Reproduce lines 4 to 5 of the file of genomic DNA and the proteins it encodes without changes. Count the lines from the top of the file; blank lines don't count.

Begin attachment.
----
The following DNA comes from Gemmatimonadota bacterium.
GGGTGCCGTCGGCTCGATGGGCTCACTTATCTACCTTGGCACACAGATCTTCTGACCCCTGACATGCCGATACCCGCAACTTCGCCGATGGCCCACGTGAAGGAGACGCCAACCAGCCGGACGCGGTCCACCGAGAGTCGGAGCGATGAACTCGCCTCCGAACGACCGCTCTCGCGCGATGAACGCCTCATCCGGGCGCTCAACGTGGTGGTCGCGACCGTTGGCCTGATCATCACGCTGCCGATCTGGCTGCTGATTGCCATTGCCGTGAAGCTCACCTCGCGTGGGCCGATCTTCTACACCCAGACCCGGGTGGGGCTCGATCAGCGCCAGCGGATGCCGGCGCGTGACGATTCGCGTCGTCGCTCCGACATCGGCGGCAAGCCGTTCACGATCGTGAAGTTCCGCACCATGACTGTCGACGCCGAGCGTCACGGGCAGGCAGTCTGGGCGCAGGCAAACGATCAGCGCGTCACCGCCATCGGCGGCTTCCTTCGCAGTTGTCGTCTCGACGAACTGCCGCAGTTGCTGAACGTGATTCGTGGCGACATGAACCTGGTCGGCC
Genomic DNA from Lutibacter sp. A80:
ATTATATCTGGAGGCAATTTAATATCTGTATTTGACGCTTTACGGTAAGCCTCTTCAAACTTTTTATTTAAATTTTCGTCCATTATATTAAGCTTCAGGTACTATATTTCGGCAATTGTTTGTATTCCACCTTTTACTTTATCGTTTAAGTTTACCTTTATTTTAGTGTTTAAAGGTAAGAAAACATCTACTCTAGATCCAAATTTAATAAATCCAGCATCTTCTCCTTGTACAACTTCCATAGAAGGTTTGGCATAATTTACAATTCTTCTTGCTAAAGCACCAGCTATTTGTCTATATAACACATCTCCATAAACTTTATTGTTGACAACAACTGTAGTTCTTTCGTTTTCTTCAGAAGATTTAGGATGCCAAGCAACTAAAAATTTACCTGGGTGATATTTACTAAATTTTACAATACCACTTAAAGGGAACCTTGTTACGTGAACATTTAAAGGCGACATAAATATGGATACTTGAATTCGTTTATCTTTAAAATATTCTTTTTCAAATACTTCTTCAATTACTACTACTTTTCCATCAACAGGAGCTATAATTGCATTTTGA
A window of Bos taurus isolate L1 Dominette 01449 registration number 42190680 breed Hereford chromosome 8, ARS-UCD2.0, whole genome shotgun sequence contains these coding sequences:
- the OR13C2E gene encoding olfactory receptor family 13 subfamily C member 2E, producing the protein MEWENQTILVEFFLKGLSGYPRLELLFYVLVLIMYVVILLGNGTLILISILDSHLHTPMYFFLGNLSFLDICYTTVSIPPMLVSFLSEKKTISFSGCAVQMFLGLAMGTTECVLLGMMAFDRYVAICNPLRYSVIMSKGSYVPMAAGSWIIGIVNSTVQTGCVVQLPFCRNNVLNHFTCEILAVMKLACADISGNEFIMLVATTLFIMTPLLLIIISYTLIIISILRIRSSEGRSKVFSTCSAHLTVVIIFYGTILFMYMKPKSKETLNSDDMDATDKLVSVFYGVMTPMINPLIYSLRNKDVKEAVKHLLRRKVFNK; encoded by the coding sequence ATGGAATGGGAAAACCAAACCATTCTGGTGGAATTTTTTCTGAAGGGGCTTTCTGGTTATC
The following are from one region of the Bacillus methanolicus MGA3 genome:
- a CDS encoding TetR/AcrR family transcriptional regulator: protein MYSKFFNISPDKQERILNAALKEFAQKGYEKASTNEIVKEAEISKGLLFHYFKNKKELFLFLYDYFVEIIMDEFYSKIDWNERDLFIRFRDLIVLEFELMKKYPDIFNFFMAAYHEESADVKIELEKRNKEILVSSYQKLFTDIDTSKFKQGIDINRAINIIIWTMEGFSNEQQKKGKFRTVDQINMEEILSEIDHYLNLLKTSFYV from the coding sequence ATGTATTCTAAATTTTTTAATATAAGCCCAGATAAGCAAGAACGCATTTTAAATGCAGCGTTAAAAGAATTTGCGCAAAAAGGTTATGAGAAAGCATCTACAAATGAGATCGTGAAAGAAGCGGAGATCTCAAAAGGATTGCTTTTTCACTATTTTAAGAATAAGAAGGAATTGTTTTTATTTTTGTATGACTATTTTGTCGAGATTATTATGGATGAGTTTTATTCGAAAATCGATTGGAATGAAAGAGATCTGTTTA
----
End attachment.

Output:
ATTATATCTGGAGGCAATTTAATATCTGTATTTGACGCTTTACGGTAAGCCTCTTCAAACTTTTTATTTAAATTTTCGTCCATTATATTAAGCTTCAGGTACTATATTTCGGCAATTGTTTGTATTCCACCTTTTACTTTATCGTTTAAGTTTACCTTTATTTTAGTGTTTAAAGGTAAGAAAACATCTACTCTAGATCCAAATTTAATAAATCCAGCATCTTCTCCTTGTACAACTTCCATAGAAGGTTTGGCATAATTTACAATTCTTCTTGCTAAAGCACCAGCTATTTGTCTATATAACACATCTCCATAAACTTTATTGTTGACAACAACTGTAGTTCTTTCGTTTTCTTCAGAAGATTTAGGATGCCAAGCAACTAAAAATTTACCTGGGTGATATTTACTAAATTTTACAATACCACTTAAAGGGAACCTTGTTACGTGAACATTTAAAGGCGACATAAATATGGATACTTGAATTCGTTTATCTTTAAAATATTCTTTTTCAAATACTTCTTCAATTACTACTACTTTTCCATCAACAGGAGCTATAATTGCATTTTGA
A window of Bos taurus isolate L1 Dominette 01449 registration number 42190680 breed Hereford chromosome 8, ARS-UCD2.0, whole genome shotgun sequence contains these coding sequences: